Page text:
Indigenous Reads: Winter

For the month of December our Indigenous Display is focused around works that deal with the season of winter.

Le Parka = The Parka = Atigi by Sylvain Rivard 

Part of an anthropology of Indigenous clothing, Le Parka = the Parka = Atigi, is trilingual, with versions in French, English and Inuktitut. Illustrated by the author, The Parka explores the history of this traditional garment made from sealskin, caribou skin, walrus gut, and even from bird feathers!  Explores the people from different parts of Land, and how their traditional styles of Parka differ. Worn by all in the community, the parka offers protection from the cold and magical creatures.

SkySisters by Jan Bourdeau Waboose; illustrated by Brian Deines

Two Anishinaabe Sisters travel a Journey through the snow up Coyote Hill under the stars to see the SkySpirits dance. All around them the world is silent with winter, and the sisters must remember to be silent on their journey and remember the words of their Grandmother, “Wisdom comes on silent wings”.  Richly illustrated it brings the Northern Lights to life through the awe of two young sisters seeing them for the first time.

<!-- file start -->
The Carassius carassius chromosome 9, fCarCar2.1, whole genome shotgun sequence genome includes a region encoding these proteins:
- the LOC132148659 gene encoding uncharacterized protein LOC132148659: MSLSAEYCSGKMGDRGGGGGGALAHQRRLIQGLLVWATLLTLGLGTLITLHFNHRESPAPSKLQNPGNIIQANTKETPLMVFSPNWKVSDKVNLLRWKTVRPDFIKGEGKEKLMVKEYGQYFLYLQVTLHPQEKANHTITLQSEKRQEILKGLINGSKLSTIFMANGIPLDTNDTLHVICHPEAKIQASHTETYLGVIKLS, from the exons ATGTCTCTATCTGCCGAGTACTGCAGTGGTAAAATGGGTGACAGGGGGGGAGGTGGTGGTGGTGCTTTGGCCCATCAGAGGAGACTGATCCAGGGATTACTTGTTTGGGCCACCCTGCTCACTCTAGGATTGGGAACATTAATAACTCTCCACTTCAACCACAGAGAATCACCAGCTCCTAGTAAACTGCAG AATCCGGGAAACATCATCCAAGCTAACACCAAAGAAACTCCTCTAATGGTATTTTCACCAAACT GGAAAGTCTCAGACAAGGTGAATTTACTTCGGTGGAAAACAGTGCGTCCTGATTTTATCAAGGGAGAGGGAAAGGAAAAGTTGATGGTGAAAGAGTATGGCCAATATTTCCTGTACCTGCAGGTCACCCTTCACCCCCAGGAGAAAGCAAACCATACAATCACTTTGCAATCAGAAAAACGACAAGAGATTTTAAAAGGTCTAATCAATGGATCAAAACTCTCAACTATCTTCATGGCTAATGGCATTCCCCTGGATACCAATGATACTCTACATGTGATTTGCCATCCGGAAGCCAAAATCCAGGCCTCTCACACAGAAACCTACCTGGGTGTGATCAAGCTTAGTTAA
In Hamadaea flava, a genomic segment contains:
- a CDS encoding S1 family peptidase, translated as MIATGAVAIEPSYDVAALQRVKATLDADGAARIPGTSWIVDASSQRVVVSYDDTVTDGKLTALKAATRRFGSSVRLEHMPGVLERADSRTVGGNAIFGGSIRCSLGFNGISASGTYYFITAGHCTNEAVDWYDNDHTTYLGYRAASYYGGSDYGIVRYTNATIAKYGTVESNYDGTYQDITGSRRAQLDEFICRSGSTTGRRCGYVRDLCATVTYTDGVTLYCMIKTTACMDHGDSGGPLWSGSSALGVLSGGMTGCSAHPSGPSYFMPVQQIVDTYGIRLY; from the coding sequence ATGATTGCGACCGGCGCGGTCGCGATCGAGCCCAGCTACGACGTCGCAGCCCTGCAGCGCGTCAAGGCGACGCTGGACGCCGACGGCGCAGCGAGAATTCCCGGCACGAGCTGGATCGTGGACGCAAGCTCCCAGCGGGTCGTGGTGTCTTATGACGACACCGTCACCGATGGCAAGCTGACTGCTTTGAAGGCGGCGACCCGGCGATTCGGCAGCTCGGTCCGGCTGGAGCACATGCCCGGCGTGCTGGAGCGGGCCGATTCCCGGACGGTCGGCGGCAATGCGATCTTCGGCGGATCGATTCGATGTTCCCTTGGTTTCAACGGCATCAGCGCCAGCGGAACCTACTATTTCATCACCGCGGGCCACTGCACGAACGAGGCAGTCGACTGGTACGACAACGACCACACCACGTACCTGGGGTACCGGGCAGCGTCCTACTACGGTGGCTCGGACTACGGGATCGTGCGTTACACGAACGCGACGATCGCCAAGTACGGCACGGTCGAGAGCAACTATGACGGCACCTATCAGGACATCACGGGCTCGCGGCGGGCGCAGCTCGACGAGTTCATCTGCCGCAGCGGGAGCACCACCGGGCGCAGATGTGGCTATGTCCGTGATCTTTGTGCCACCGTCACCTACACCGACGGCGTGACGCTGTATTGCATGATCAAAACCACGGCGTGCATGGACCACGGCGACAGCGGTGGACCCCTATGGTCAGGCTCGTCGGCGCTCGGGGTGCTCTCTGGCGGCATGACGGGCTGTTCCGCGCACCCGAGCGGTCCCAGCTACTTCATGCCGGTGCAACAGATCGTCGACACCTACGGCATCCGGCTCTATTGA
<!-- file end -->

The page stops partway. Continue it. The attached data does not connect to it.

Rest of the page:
Christmas La Pouchinn by Deborah L. Delaronde; illustrated by Virginia McCoy

Follow Raymoosh’s life, a Métis boy, through the seasons helping his grandparents at their cabin. He learns lots helping them, tap the trees to collect sap, boiling syrup for maple candies. Throughout the seasons Raymoosh and his grandparents try to keep their traditions alive on the Land, taking pride in their hard work.  They use all that they have harvested to prepare their Christmas feast for when their family friends and loved ones come on Christmas day, and afterwards Raymoosh will travel around the bay to visit all visit family and friends for dancing, singing and celebrations all the way until New Years.  

Rabbit and the Bear by  by Deborah L. Duvall; illustrated by Murv Jacob.

As winter approaches, readers are taken on a journey following Yona, a bear, as he travels up into the Smokey Mountains to prepare for hibernation. Accompanied by the trickster rabbit Ji-Stu, they trek up the mountains to the hidden refuge for all animals at Lake Ata-Gahi. The animals that gather share food, stories and song before they must prepare for their winter hibernation.  Highlighting Cherokee stories, this resource is part of the Grandmother Stories series. 


About Annie McCarron

Graduate Student Library Assistant | Master of Information (LIS) and Master of Museum Studies, 2021 | Faculty of Information, University of Toronto
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